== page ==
The International Air Transport Association announced a glowing welcome of the Single African Air Transport Market initiative by the African Union Sunday.
In an effort to improve intra-African connectivity in Africa’s skies, 23 states have signed on to the program, or a bit under half of those present on the continent. The primary goal is to establish widespread regional oversight and a common aviation area for free trading across country lines.
This is built on the back of the 1999 Yammoussoukro Decision, which aimed to liberalize the airspace and improve the economy, but has been slow and ineffective in its implementation. The Single African Air Transport Market initiative plans to fully realize the goals of the Yammoussoukro Decision and expand on them.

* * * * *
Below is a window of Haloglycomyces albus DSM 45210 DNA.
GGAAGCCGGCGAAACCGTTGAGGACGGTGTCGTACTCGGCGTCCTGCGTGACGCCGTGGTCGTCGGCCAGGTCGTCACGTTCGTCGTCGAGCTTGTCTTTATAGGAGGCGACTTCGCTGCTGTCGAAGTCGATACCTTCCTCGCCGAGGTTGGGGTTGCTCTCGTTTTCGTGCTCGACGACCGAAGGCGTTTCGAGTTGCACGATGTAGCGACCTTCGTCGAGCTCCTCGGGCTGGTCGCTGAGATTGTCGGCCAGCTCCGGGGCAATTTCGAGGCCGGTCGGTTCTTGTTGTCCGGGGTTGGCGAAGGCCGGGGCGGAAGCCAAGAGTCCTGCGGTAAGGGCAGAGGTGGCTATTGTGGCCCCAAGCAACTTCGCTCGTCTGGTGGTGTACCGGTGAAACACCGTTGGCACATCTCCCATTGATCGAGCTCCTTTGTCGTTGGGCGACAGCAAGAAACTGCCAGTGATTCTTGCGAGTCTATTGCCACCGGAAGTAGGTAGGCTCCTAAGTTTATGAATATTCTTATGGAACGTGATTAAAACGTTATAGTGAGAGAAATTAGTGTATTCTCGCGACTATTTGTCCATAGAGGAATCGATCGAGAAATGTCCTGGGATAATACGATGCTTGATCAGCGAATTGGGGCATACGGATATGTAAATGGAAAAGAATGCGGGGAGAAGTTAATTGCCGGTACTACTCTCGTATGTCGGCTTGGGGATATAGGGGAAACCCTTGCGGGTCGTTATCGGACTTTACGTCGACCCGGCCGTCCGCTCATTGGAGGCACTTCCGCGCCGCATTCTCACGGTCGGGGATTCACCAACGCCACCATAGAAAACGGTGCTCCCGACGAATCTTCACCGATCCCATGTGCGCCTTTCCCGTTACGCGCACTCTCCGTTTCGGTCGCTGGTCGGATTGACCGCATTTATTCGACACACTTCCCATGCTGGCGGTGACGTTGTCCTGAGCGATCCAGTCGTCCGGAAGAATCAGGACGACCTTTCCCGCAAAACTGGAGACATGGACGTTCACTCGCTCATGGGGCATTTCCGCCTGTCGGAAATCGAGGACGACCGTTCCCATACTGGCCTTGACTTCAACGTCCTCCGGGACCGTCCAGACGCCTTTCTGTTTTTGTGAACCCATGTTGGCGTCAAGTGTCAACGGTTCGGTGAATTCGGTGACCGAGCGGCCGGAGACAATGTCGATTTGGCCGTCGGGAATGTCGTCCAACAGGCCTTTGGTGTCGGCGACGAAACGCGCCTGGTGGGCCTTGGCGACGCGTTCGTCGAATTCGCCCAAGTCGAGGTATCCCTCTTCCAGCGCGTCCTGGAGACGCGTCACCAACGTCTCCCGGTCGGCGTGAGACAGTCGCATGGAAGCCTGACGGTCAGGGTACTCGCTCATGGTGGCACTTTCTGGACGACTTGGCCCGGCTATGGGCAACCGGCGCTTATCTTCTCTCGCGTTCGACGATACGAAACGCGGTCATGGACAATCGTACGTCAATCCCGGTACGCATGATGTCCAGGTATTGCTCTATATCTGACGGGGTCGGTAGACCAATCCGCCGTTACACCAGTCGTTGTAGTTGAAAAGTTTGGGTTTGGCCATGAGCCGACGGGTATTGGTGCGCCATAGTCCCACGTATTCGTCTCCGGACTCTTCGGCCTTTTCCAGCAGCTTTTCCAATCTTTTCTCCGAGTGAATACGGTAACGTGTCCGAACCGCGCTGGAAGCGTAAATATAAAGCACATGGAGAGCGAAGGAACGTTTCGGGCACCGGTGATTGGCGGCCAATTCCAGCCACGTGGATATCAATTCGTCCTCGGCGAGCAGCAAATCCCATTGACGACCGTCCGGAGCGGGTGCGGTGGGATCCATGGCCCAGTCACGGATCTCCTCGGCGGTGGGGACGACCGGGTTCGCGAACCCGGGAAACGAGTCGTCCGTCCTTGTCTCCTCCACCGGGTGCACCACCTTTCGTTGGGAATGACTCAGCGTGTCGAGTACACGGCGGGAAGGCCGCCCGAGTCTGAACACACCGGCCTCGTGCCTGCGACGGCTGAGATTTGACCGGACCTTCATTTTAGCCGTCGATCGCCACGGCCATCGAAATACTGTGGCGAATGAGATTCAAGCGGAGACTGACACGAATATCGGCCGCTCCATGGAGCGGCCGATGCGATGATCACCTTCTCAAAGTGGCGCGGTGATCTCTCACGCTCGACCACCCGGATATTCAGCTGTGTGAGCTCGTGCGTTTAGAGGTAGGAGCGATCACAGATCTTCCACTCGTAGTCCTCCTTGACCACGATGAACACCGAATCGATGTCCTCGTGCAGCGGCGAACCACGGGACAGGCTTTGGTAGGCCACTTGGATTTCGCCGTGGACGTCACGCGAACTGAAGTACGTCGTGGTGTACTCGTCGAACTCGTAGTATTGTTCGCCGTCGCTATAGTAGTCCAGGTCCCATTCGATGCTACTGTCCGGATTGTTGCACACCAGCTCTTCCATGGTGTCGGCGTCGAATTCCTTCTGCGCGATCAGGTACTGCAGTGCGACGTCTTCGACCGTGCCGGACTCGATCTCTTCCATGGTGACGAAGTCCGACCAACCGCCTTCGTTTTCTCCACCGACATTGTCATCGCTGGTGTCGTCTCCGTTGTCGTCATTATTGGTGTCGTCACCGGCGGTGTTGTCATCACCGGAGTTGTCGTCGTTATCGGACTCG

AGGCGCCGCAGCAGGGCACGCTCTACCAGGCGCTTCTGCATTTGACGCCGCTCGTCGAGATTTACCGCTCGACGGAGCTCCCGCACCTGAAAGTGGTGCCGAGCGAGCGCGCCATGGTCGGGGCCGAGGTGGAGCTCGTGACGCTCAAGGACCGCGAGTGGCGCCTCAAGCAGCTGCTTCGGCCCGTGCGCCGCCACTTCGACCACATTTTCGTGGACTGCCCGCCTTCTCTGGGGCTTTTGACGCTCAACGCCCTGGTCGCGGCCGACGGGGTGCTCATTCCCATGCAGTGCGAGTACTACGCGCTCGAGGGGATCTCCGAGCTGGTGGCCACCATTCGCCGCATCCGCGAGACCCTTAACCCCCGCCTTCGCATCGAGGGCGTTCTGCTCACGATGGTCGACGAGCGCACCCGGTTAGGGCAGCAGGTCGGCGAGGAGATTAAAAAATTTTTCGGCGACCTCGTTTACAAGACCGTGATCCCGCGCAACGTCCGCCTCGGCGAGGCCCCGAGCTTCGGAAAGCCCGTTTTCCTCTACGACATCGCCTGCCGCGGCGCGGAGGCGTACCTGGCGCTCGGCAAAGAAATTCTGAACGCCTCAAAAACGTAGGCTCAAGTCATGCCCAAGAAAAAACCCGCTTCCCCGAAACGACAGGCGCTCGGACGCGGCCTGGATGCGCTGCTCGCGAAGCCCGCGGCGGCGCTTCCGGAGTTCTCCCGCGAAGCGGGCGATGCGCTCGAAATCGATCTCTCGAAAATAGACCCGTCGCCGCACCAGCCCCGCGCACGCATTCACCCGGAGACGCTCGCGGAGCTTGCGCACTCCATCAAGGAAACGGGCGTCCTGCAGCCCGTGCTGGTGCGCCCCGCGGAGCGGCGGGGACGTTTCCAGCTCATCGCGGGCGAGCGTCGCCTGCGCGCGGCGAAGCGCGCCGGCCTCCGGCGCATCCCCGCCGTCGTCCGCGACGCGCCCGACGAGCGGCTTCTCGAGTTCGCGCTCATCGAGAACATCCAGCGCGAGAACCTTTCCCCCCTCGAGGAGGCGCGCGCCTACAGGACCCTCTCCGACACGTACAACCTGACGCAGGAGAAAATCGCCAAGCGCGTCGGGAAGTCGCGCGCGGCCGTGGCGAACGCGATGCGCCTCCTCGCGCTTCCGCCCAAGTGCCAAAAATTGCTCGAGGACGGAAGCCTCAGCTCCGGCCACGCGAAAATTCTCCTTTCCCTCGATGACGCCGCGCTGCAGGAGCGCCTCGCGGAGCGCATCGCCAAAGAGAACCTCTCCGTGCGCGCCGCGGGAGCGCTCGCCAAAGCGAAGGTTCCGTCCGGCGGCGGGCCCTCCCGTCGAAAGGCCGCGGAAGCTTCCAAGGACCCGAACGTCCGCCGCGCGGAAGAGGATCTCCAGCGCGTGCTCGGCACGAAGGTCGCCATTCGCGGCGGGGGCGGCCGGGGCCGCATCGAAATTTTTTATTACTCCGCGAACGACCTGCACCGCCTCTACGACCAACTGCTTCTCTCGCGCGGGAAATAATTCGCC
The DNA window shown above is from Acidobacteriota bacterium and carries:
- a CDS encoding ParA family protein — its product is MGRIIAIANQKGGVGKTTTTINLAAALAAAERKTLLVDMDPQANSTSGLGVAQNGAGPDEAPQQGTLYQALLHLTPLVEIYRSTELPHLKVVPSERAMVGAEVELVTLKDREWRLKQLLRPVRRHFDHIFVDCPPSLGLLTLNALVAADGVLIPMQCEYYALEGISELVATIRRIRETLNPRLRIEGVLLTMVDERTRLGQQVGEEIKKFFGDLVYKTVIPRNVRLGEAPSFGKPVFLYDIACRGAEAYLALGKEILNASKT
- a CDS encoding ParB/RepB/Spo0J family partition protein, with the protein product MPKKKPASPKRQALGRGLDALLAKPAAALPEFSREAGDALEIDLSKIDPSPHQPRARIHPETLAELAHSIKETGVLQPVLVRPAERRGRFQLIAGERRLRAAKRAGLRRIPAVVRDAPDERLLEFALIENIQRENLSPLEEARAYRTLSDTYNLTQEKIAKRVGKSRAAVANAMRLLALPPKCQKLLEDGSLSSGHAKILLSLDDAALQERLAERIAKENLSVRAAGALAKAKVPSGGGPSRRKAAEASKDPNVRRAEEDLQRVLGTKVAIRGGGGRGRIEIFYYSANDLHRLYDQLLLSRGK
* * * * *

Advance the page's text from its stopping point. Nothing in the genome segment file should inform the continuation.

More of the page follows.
The IATA said that it fully supports the current initiative, but, partly because of the Yammoussoukro Decision, implementation will be key for it. Raphael Kuuchi, IATA’s VP for Africa, said that “the benefits of a connected continent will only be realized through effective implementation of SAATM — firstly by the countries already committed and also by the remaining 32 AU member nations still to come on board.”
He also noted that the program has the potential to transform the region’s economy and create jobs across the continent. An IATA study found that 12 key African countries opening their markets and increasing connectivity could create 155,000 extra jobs and generate $1.3 billion in annual GDP, according to Kuuchi.
According to the IATA, a main obstacle to past attempts to open Africa’s skies has been the lack of underpinning regulations, which looks like it could be different this time.